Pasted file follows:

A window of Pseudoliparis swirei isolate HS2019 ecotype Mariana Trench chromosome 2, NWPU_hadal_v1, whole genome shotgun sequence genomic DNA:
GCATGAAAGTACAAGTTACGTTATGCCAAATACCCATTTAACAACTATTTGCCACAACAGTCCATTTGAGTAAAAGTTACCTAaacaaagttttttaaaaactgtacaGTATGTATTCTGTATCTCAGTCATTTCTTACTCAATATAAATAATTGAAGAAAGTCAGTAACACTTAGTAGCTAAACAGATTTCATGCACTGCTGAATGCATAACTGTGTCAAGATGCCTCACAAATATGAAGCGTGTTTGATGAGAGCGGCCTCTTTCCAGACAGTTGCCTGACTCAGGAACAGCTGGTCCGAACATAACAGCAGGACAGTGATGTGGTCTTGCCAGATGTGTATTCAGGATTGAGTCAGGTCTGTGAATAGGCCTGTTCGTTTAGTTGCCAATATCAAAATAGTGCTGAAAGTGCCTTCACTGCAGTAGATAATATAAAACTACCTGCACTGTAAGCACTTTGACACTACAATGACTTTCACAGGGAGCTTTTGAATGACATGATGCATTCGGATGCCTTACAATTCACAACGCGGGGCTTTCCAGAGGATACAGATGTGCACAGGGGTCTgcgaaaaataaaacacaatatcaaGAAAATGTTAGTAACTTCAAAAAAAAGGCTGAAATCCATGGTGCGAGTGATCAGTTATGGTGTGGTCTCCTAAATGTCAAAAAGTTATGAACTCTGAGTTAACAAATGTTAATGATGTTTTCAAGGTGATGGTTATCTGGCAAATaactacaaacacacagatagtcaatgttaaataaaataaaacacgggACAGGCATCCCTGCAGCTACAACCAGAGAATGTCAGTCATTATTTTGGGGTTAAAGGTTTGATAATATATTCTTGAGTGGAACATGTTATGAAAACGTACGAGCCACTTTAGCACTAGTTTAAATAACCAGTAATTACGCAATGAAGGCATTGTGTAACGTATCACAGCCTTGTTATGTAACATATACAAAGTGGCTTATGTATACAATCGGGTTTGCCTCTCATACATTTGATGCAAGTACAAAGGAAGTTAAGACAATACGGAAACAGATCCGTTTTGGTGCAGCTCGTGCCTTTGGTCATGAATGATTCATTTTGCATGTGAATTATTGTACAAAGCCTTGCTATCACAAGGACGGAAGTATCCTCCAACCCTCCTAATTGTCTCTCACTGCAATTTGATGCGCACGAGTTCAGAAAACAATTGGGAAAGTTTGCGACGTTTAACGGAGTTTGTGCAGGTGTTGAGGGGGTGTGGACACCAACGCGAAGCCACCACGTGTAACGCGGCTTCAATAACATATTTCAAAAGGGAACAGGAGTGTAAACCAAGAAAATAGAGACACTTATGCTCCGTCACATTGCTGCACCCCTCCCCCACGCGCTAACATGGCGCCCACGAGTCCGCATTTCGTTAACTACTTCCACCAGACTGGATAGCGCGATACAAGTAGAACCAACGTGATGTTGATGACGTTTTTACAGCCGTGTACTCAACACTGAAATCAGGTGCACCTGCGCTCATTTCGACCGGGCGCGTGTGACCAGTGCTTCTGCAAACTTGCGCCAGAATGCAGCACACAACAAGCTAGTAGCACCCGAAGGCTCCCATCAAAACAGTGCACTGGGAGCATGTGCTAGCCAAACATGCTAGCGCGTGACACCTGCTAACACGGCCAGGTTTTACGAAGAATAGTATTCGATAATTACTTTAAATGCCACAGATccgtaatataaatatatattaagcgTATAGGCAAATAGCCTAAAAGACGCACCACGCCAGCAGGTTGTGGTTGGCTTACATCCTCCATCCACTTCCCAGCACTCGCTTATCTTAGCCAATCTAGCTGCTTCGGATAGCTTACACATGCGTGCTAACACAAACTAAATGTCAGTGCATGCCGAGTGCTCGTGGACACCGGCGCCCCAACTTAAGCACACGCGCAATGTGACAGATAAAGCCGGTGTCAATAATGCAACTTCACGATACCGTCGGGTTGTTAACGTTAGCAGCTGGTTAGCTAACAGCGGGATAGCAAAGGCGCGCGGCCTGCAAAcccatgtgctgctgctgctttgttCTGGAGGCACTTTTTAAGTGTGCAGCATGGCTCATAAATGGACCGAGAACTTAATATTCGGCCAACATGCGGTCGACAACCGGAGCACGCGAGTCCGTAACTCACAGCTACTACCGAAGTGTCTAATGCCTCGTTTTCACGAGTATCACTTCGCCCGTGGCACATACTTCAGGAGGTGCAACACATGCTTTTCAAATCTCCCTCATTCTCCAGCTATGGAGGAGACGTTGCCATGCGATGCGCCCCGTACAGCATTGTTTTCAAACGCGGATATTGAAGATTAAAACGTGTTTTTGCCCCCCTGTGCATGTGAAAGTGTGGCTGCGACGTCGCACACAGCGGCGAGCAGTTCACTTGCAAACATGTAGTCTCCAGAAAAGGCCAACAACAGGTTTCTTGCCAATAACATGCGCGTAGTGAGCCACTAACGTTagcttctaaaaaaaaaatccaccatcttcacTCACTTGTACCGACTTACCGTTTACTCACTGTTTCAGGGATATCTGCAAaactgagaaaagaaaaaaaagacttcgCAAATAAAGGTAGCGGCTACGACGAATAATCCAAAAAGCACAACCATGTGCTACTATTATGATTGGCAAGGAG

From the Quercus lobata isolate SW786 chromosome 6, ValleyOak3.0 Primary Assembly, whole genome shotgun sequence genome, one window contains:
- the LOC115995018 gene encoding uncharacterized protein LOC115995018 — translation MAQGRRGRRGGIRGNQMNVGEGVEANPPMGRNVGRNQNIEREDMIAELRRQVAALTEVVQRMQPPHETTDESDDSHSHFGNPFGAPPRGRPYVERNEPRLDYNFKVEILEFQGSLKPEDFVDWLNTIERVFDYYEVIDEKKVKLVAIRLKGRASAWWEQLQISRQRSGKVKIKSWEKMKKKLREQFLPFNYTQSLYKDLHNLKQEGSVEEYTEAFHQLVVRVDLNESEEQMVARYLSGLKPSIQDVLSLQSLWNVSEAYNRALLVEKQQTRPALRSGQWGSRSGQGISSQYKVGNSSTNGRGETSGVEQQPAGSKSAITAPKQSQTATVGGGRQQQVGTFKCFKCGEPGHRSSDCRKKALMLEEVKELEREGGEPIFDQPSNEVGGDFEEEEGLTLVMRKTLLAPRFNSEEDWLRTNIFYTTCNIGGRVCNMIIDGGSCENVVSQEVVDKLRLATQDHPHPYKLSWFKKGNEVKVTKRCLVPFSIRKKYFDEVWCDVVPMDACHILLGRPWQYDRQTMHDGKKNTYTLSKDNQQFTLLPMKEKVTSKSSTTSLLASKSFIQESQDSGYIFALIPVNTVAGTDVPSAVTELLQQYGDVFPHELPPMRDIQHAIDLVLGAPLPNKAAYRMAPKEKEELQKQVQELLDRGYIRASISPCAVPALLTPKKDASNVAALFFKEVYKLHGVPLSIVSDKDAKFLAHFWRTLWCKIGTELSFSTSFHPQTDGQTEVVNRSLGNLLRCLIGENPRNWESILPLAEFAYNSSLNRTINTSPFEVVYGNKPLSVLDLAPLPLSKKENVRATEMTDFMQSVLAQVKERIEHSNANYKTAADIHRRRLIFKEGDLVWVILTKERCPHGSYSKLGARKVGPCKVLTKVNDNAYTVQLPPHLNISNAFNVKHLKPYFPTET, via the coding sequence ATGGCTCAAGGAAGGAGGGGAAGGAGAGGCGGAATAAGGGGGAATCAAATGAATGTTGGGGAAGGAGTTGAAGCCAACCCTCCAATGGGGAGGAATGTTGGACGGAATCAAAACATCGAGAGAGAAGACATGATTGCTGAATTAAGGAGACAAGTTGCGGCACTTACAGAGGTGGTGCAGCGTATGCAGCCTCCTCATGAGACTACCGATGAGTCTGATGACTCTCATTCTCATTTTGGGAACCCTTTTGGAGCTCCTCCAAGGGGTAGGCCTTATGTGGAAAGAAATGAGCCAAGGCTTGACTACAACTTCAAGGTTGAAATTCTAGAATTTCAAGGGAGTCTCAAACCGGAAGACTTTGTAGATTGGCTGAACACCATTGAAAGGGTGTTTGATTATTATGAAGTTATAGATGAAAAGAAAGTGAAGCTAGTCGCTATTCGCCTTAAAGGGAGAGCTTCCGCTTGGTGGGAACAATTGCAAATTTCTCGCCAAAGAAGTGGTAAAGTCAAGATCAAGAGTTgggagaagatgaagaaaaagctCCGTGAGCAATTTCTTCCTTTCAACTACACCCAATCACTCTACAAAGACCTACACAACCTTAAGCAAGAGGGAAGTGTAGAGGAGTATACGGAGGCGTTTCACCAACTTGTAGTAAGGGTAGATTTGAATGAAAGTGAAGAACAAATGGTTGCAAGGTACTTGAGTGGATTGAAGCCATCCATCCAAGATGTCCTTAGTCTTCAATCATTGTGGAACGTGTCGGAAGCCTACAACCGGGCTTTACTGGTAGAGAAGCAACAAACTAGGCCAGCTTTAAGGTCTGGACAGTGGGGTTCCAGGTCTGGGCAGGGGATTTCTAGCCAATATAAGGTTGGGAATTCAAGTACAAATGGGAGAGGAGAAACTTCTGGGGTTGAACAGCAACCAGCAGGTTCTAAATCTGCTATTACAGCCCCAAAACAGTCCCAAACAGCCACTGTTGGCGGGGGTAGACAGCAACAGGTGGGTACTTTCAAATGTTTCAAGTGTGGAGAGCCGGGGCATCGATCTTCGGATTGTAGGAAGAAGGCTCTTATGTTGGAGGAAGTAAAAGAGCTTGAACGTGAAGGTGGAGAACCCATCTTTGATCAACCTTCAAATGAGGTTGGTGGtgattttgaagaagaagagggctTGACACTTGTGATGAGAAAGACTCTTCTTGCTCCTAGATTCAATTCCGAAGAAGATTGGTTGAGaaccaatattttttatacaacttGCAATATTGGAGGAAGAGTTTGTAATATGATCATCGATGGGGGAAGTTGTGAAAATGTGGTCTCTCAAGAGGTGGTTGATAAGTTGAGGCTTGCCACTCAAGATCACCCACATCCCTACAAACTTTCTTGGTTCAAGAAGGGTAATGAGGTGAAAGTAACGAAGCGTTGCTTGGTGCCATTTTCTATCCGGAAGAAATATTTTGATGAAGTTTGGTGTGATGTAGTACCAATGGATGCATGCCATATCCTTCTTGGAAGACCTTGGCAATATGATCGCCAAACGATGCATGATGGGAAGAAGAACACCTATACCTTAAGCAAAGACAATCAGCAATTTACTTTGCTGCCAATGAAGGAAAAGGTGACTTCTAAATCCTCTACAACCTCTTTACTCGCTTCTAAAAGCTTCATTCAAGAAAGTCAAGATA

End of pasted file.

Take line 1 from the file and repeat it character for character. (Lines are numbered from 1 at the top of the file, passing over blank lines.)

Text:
A window of Pseudoliparis swirei isolate HS2019 ecotype Mariana Trench chromosome 2, NWPU_hadal_v1, whole genome shotgun sequence genomic DNA: